The Skinny

Let’s not destroy their public schools.

Class Struggle

Time is running out to block the state's new school voucher law

You've got a few weeks left if you want to sign a referendum petition to let voters overturn one of the most controversial education laws passed in this year's legislative session.

Save Our Schools Arizona has to collect a minimum of 75,321 valid signatures from registered voters before Aug. 8 in order to put a hold on SB 1431, which would extend school vouchers for any public school student. If the referendum drive is successful, the law will not go into effect until voters give it a final OK on the November 2018 ballot—and referendum backers hope that the voters will resoundingly reject it.

The state has slowly expanded the use of "empowerment scholarship accounts," or ESAs, since they were first created in 2011. The accounts essentially give parents who pull their kids from public schools a debit card worth close to $5,000 that can be used to pay tuition at private and religious schools, or to buy school supplies for home-schooled students, or even saved for future education costs.

ESAs have previously been limited to special classes of children, such as learning-disabled kids, foster children or children who live on Native American reservations. Roughly 3,000 students now take advantage of the program.

But the new legislation removes those qualifying criteria. While the number of ESAs is limited to 30,000 students through 2022, critics of the legislation say that cap could be lifted by future legislatures. Indeed, right after the bill passed, Goldwater Institute Executive Director Darcy Olsen sent out a triumphant letter to supporters promising to have the cap lifted next year, although she later apologized for the premature call.

Critics of the legislation complain that it will drain more money from public schools at a time when the state is spending less than nearly any other state.

Dawn Penich-Thacker, an ASU professor who is leading the referendum effort, says the expansion of vouchers will benefit Arizona's highest earners at the expense of the majority of schoolchildren.

"Arizona is already the bottom of the barrel when it comes to how much we invest in our public school system," Penich-Thacker said. "We believe to come up with a program that takes even more money out of the public school system is highly problematic. This is very definition of taking from the many in order to privilege the few."

Penich-Thacker suggested that, because tuition at most private schools is higher than the voucher provided by the state, many families that would take advantage of the program would likely still need to subsidize the education, so it would mostly benefit higher earners who decide to pull their kids from public schools.

"A very average private school tuition is $15,000 a year, and that's for one student," Penich-Thacker said. "The vouchers can be as low as $5,000 per year, so that means that that family has to make up $10,000 a year per child in order to go to that private school. And this is exactly why studies have shown that vouchers are used almost exclusively by affluent families already paying private school tuition, and now this voucher is a coupon for them."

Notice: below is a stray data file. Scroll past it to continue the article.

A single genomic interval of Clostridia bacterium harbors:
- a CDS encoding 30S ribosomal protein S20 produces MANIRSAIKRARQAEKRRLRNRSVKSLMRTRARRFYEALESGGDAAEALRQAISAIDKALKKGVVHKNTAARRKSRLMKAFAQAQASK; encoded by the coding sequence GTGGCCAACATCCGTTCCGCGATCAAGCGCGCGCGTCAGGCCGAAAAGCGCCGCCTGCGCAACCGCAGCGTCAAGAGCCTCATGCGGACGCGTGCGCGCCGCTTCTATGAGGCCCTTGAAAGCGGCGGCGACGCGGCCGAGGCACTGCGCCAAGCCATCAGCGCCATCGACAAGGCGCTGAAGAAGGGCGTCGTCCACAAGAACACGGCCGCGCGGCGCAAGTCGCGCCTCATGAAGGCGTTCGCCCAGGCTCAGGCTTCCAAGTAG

The referendum effort does not have a big money backer, so Penich-Thacker is counting on volunteers to gather the necessary signatures.

"We have an amazing force of volunteers across the state," Penich-Thacker said. "We have hundreds right here in Southern Arizona. These are parents, teachers, grandparents, concerned citizens, retirees who are literally hitting the streets, standing outside of libraries, carrying petitions to their families and friends and just collecting as many signatures as possible. It's going very well because so many people want education to be prioritized for once in Arizona."

If you want to find out how you can sign the petition, visit

Meet Your Candidates

Ward 3 hopefuls appear in a televised forum this Friday

The three Democrats who want to replace the retiring Karin Uhlich on the Tucson City Council will meet in a televised Zona Politics forum this Friday, July 14.

Retired attorney Paul Durham, business owner Tom Tronsdal and teacher Felicia Chew will discuss major issues facing the city of Tucson with Zona Politics host Jim Nintzel.

The show airs at 6:30 Friday night and repeats at 9 a.m. Sunday morning on Cox Channel 20 and Xfinity Channel 74. The forum will also air at 5 p.m. Sunday on community radio KXCI, 91.3 FM.

Technical Difficulties

Longtime radio host John C. Scott is off the air again, at least for now

John C. Scott has been a radio fixture since the late '80s, bouncing from frequency to frequency with his political forum.

Now it appears his latest effort—creating a progressive radio AM station—has stalled out following a series of disputes with the owner over the cost of keeping KEVT, 1210 AM, on the air.

We'll skip the details, but the station, which was basically held together with chewing gum and rubber bands, is now broadcasting nothing but static.

John C., in the meantime, is looking to continue the operation via the Internet. We wish him the best of luck and will let you know if he comes back. Given that he has shown he has more lives than a cat, we sure ain't counting him out.

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